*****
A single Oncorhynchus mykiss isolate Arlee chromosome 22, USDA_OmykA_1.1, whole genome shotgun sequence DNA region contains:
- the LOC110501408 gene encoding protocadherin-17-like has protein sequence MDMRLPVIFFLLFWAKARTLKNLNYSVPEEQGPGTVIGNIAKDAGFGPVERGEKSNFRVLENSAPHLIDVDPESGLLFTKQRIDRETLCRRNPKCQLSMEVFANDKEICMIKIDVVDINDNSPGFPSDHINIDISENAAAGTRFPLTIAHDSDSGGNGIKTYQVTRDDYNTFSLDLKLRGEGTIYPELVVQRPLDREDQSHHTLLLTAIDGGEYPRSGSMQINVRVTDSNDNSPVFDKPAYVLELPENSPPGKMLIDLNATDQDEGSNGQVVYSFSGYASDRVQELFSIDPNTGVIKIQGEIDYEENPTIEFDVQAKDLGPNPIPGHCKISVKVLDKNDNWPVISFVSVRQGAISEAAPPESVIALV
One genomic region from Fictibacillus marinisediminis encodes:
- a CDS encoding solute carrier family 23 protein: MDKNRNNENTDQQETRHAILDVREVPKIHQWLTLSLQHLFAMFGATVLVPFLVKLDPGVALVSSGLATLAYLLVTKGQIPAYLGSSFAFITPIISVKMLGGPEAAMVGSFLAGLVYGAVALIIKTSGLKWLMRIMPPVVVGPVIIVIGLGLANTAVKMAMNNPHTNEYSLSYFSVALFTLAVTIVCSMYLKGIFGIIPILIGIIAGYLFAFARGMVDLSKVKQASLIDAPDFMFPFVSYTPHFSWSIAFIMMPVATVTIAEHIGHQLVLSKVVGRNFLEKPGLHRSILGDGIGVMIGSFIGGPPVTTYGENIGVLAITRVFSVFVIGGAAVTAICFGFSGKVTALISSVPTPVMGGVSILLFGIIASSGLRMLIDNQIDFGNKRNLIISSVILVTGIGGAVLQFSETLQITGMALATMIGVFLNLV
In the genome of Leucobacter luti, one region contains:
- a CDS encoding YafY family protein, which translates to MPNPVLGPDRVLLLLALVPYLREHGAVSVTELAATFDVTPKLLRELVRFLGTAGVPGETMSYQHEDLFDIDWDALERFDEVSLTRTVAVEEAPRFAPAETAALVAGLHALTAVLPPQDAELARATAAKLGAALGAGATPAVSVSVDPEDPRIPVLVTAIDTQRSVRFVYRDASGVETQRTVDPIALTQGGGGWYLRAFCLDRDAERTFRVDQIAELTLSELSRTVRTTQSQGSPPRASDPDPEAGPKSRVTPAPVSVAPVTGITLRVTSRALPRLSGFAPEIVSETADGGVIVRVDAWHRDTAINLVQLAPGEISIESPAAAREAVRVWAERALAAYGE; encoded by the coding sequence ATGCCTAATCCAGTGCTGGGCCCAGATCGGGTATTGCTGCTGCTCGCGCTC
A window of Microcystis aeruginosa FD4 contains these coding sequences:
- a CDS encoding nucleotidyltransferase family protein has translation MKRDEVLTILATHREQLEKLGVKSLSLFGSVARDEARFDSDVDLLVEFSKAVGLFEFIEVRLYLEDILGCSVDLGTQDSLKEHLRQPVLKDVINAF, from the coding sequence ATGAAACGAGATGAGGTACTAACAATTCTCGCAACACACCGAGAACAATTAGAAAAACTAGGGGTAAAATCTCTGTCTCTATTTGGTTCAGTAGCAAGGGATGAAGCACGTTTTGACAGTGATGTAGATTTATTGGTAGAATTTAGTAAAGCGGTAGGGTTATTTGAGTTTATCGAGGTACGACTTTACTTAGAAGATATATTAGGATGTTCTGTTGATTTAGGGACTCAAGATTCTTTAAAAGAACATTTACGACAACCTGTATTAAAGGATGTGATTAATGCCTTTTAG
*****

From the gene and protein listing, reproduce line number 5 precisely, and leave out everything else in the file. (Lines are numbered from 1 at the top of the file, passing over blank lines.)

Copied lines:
In the genome of Leucobacter luti, one region contains: